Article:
Restaurant criticism in such a small city as Portland has its fine moments as well as its dauntless times to set the record straight for a dining public that wants to know it all.
Portland’s restaurants are absolutely vibrating. Talented chefs are leading the way at both new and established places, collectively keeping our culinary embers red hot. Keeping track of the goings on is a challenge for dining critics as we tackle the totality of our subjective assessments. One man or woman’s foie gras might be anathema to another’s heckle of dried fish.
To the outside observer, Portland is something of a food mystique. How did we emerge from the gray tones of our climactic tundra to produce so ably the colorful crops of farm-to-table provender that have clearly defined our go-local economy? Just consider Vinland, the restaurant that epitomizes the locavore credo. No other culinary hot spot in the country can boast of such a restaurant or what Vinland’s David Levi has accomplished by creating dishes that are exclusively locally derived.
But then take the critic who goes there for the first time and tries to assemble thoughts on whether it’s all good, bad or just plain crazy. At the time when my January 24, 2014 review appeared, the critique itself was as controversial as the dining experience – both of which rattled with hyperbolic glitz – and I raved over the dining revelations of a fabulously otherworldly meal.
And just as you shouldn’t judge a book by its cover, you shouldn’t assess a restaurant after one visit. I make exceptions, however, such as my initial visit to Vinland or to places that I’ve dined at often over the years. Otherwise I visit a restaurant multiple times, often on my own dime, before putting pen to paper for the final account.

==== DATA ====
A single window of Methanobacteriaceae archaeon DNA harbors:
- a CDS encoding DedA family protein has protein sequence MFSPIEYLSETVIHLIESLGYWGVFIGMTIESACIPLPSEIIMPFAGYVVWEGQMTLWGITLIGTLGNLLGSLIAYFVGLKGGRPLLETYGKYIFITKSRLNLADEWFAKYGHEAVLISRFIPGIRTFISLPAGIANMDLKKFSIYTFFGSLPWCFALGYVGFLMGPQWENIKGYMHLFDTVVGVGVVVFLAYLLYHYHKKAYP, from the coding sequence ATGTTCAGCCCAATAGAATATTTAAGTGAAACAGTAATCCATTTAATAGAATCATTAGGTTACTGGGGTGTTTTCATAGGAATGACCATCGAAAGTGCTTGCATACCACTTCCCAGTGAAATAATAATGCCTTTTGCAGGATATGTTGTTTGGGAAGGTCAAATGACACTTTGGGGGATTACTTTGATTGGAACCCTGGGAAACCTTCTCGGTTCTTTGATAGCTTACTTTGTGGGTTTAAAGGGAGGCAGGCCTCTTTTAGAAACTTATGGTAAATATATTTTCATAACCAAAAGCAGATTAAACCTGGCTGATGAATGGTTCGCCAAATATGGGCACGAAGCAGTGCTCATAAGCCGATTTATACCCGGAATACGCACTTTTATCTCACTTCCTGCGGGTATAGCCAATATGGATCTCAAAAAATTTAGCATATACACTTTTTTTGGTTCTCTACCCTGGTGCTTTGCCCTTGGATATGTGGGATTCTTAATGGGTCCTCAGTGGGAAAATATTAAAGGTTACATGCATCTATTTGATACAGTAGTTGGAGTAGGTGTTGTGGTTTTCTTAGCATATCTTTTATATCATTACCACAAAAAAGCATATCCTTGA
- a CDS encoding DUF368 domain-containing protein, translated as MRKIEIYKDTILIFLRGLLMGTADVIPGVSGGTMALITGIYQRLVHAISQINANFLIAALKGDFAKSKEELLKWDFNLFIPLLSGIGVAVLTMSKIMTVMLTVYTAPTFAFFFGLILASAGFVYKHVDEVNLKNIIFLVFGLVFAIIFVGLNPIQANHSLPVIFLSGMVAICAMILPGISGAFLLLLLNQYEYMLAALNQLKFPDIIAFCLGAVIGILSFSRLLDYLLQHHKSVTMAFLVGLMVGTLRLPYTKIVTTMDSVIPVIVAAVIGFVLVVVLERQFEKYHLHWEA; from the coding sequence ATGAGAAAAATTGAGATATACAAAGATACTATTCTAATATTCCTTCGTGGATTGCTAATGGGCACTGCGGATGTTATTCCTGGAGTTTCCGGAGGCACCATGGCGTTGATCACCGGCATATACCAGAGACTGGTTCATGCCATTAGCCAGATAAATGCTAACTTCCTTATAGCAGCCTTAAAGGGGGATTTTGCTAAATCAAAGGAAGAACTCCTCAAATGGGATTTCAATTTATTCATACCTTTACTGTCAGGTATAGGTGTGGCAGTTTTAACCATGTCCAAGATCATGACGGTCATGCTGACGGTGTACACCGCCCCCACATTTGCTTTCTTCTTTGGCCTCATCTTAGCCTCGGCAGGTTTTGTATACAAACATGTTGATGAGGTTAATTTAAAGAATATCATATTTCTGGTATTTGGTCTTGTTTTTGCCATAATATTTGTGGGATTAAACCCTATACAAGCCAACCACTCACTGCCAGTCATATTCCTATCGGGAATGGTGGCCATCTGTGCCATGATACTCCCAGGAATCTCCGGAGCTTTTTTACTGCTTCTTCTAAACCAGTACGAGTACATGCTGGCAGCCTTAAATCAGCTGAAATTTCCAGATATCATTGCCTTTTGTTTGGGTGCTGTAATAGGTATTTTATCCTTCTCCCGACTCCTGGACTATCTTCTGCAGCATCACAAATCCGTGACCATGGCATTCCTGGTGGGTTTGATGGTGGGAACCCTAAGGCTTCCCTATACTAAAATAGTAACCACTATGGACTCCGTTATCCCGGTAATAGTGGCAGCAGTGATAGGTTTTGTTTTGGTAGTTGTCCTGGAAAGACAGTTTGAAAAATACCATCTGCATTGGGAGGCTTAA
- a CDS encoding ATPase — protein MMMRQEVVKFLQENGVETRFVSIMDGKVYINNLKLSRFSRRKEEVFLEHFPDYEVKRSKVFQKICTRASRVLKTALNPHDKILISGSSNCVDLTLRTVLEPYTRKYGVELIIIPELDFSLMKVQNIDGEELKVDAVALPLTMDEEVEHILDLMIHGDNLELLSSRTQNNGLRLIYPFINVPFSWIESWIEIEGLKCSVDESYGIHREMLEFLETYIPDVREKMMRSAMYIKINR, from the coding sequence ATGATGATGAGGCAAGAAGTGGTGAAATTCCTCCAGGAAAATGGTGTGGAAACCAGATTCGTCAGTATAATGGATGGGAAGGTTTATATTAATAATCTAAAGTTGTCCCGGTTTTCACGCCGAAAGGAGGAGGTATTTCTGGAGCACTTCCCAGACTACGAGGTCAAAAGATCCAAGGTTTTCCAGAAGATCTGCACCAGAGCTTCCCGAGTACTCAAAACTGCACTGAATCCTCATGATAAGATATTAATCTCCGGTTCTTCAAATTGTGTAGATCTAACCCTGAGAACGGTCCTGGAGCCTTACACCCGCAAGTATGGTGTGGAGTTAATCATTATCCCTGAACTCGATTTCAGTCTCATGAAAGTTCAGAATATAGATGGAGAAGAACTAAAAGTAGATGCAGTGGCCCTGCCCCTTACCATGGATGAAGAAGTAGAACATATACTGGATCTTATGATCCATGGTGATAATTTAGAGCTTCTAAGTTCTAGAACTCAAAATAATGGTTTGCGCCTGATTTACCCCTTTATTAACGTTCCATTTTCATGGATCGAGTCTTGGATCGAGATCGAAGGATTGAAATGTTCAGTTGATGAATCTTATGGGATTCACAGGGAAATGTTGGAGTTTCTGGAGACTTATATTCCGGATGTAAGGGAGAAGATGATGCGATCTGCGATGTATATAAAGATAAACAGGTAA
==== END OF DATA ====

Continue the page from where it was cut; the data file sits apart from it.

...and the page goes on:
Of course chefs have their good and bad days. I recall one time reviewing a restaurant where the food was not good at all from a chef who was otherwise very accomplished. I pushed my plate aside, asked for the check and walked out. The chef knew I hadn’t enjoyed my dinner and emailed me the next day saying that he was having a difficult time. I didn’t write a review on the experience but instead went back a few weeks later, two nights in a row, where I had superb meals to write about.
Some restaurants take their time to reach their stride, moving along with grave determination down a bumpy road until a clear focus emerges. Some have criticized me for my series of First Looks – going to a restaurant within hours or days of opening its doors to the public. How can it be valid? Well, I usually go a second time for confirmation. And I find you can tell a lot about a kitchen in those early moments: the strengths, weaknesses and potential.
In a First Look, my purpose is simply to give an overview – good, bad or indifferent. Take Bao Bao, for example, one of the most highly anticipated restaurant startups of the year. Its limited menu bothered me, which I mentioned in my October 24, 2014 review. I reasoned, how many dumplings can you have at one sitting and call it dinner? But I gave it an A for effort and creativity and another A for the setting. Most of the food was interestingly tasty but not ground-breaking. Still, it had wow factor, so I gushed over every tidbit as though it was a glacial moment. That’s where the theater of dining takes center stage in a restaurant that’s fun to go to and visually exciting.